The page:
Oracle Dessuart Reviews
The Oracle Dessuart is a French 52-card oracle based on playing cards. The artwork has modern scenes - from yachts to cities to American football - and divinatory keywords in French and English on each card.
Oracle Deck - 52 Cards - Grimaud 1986
Review by Rebecca
The modern imagery, 80's clothing and strange format of this deck might throw people off, but I want to discuss why I really enjoy using these cards.
The first thing you might notice is the desert landscape on the backs of the cards which is also the backdrop for every card in the deck (with minor changes.) Another strange feature is the landscape-style or length-wise cards. Most decks are portrait-style with upright images. And then of course there are the subjects of the cards; mostly of people, vehicles, and buildings, with some exceptions including an insect, a flower, a road block, a volcano, and other random things. Certainly the images are meant to portray a story more than wow you with beautiful design, though the pictures are brightly colored and well-drawn.
Everything about this deck confused me--at best I found it novel--until I read the small accompanying booklet. It explained the cards are meant to be read side-to-side and play out like a movie. Now the repeating backdrop (is life not but a stage?) the characters, and the landscape format all suddenly make sense! The desert is the setting and the foreground images are all the things that happen in that setting. The surreal effect comes when you realize none of these things seem at home in a desert, just as our lives and dramas unfold in the foreground of deep mysteries and infinite darkness. (Too deep for this deck? Maybe.) Ok, basically, if you want your readings to play out like a very bizarre indie 80's movie, go for this deck. Like any oracle or gypsy-style deck, the images are succinct, pack a visual punch and get straight to the point. I find it very readable and have had great results, both introspective and predictive.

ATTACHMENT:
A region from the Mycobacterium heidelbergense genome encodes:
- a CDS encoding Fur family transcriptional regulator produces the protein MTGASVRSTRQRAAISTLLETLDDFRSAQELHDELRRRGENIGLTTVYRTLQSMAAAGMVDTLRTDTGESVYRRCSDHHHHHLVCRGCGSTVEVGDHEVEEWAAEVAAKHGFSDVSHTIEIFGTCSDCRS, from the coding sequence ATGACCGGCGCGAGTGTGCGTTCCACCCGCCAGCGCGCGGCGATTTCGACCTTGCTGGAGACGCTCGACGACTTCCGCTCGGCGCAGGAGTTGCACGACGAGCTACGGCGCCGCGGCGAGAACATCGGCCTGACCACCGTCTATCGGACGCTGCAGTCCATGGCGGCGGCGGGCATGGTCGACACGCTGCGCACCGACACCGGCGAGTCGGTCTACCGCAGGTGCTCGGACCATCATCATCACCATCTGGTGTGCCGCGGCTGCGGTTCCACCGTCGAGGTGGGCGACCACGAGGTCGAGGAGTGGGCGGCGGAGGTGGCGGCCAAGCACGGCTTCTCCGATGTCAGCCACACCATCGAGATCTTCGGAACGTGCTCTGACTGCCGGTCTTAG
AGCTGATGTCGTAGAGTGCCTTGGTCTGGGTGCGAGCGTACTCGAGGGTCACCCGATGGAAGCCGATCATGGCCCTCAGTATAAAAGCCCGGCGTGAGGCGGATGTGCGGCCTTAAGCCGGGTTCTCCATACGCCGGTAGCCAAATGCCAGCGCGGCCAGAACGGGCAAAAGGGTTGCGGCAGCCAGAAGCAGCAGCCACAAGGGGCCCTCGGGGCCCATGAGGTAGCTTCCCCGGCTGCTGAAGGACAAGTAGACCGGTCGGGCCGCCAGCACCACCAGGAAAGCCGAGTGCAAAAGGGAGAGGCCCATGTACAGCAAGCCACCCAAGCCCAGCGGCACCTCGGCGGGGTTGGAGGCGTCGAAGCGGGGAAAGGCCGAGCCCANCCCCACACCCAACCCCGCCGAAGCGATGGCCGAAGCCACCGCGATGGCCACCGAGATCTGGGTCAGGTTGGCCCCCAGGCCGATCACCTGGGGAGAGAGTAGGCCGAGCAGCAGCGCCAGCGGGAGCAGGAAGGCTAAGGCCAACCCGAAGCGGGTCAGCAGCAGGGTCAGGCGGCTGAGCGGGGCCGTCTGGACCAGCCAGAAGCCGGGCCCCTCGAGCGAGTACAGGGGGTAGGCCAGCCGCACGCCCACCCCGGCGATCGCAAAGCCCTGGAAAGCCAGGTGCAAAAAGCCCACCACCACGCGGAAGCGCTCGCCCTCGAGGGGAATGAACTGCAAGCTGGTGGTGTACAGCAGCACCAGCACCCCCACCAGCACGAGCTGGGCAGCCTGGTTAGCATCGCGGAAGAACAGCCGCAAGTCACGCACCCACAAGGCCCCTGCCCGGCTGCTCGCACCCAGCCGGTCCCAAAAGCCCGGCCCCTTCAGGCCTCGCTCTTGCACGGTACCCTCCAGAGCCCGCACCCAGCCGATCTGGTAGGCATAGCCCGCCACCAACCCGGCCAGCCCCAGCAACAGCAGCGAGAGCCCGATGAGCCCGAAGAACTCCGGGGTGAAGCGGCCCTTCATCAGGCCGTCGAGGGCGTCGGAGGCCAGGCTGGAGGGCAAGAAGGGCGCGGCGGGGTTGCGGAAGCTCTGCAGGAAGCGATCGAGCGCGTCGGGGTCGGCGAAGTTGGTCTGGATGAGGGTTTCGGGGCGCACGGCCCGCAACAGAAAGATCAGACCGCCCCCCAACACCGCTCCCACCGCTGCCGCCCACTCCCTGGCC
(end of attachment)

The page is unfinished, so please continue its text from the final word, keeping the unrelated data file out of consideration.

The booklet is in German, French, and English, and it gives some explanation of the deck and tips on reading tarot. It provides a quick set of keywords for each card, and three layouts: a short layout called "The Question," and two longer ones called "The Year" and "The Tree of Life."
It is a 52-card poker-style deck with traditional numbering, symbols, and courts. The numbers and symbols are clearly seen on each card (often melded with the image). I should note that the abbreviations for Jack, Queen, and King, are V, D, and R, respectively. They are of sturdy card stock and measure 11 x 8.5 cm.
Enjoy your weird, wild journey with this unique set.
Rebecca has been reading and studying tarot for about 10 years.